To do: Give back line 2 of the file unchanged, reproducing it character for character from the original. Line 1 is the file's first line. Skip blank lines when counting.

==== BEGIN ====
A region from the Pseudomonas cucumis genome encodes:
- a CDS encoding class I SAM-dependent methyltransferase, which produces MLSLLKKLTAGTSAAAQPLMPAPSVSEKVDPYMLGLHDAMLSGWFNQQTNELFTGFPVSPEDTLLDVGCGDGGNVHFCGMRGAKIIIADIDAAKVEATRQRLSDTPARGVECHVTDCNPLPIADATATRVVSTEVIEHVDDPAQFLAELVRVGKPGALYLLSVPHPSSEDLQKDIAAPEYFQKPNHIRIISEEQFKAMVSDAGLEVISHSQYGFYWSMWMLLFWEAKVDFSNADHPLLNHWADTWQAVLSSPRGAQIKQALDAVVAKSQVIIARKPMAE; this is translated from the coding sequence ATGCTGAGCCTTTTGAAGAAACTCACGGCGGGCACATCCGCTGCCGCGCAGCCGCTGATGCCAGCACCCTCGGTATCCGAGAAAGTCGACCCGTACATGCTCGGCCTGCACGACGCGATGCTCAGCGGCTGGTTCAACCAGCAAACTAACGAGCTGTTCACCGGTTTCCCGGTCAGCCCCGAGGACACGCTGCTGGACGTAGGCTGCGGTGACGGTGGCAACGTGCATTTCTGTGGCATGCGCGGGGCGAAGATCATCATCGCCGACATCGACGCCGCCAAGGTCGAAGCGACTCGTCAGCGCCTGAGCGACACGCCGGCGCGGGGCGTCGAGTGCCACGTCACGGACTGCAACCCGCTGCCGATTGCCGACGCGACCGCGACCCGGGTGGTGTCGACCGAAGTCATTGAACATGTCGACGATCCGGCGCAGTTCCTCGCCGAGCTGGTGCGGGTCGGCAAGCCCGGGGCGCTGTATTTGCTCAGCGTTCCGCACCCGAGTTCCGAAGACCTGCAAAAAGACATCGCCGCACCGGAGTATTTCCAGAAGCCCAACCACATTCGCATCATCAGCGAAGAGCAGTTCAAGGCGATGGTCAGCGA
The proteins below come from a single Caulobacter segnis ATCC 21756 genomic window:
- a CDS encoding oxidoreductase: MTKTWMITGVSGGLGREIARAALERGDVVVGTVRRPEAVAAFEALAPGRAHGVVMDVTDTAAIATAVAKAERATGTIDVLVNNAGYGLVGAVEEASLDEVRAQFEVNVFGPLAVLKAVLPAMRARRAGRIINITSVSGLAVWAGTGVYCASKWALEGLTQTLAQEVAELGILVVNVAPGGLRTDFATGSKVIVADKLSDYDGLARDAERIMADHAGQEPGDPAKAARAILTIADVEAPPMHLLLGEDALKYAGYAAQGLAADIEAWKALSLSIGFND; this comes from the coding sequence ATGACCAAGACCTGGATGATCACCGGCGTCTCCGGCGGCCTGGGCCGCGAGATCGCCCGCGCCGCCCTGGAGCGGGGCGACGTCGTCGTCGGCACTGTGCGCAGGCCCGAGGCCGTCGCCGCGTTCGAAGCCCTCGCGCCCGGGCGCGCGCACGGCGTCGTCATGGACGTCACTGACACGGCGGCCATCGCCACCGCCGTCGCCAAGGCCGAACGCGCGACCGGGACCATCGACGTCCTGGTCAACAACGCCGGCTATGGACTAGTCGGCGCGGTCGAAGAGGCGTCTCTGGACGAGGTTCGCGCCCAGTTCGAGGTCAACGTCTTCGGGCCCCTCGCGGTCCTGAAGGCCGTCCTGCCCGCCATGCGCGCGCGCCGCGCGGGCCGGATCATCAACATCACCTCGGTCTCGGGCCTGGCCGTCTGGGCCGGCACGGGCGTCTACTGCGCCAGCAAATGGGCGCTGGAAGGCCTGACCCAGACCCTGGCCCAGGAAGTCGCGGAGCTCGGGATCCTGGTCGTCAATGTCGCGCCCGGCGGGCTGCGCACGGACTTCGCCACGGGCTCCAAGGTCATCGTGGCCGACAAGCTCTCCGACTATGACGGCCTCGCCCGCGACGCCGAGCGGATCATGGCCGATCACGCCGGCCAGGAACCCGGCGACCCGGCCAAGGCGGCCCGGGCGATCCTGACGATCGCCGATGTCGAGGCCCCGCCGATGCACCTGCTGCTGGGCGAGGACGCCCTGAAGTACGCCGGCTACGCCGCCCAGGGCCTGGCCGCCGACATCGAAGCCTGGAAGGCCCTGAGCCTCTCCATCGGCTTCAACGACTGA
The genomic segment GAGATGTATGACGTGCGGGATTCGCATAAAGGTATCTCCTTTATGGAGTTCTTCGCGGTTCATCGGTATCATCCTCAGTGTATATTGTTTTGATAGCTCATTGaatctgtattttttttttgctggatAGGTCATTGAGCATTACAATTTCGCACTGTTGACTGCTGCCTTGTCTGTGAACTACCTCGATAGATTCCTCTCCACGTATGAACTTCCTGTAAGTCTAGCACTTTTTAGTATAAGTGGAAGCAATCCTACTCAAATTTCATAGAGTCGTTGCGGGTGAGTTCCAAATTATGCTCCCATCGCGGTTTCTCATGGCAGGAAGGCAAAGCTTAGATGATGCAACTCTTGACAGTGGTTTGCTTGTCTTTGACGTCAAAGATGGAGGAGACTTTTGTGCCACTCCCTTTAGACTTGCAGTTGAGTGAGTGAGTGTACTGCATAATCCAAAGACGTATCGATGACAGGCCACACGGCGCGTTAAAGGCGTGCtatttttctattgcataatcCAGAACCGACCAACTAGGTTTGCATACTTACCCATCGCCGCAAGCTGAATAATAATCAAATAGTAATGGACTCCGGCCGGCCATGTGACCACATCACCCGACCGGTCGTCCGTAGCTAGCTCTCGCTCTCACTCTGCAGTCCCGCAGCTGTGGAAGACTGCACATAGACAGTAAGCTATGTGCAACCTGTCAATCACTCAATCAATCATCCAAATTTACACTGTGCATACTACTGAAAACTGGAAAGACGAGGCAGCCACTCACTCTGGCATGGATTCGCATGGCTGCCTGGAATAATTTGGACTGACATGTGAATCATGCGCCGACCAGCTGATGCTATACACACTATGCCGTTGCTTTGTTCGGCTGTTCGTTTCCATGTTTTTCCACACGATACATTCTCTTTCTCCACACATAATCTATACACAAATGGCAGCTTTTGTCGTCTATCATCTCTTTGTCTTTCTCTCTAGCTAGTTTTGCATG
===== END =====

- a CDS encoding class I SAM-dependent methyltransferase, which produces MLSLLKKLTAGTSAAAQPLMPAPSVSEKVDPYMLGLHDAMLSGWFNQQTNELFTGFPVSPEDTLLDVGCGDGGNVHFCGMRGAKIIIADIDAAKVEATRQRLSDTPARGVECHVTDCNPLPIADATATRVVSTEVIEHVDDPAQFLAELVRVGKPGALYLLSVPHPSSEDLQKDIAAPEYFQKPNHIRIISEEQFKAMVSDAGLEVISHSQYGFYWSMWMLLFWEAKVDFSNADHPLLNHWADTWQAVLSSPRGAQIKQALDAVVAKSQVIIARKPMAE; this is translated from the coding sequence ATGCTGAGCCTTTTGAAGAAACTCACGGCGGGCACATCCGCTGCCGCGCAGCCGCTGATGCCAGCACCCTCGGTATCCGAGAAAGTCGACCCGTACATGCTCGGCCTGCACGACGCGATGCTCAGCGGCTGGTTCAACCAGCAAACTAACGAGCTGTTCACCGGTTTCCCGGTCAGCCCCGAGGACACGCTGCTGGACGTAGGCTGCGGTGACGGTGGCAACGTGCATTTCTGTGGCATGCGCGGGGCGAAGATCATCATCGCCGACATCGACGCCGCCAAGGTCGAAGCGACTCGTCAGCGCCTGAGCGACACGCCGGCGCGGGGCGTCGAGTGCCACGTCACGGACTGCAACCCGCTGCCGATTGCCGACGCGACCGCGACCCGGGTGGTGTCGACCGAAGTCATTGAACATGTCGACGATCCGGCGCAGTTCCTCGCCGAGCTGGTGCGGGTCGGCAAGCCCGGGGCGCTGTATTTGCTCAGCGTTCCGCACCCGAGTTCCGAAGACCTGCAAAAAGACATCGCCGCACCGGAGTATTTCCAGAAGCCCAACCACATTCGCATCATCAGCGAAGAGCAGTTCAAGGCGATGGTCAGCGA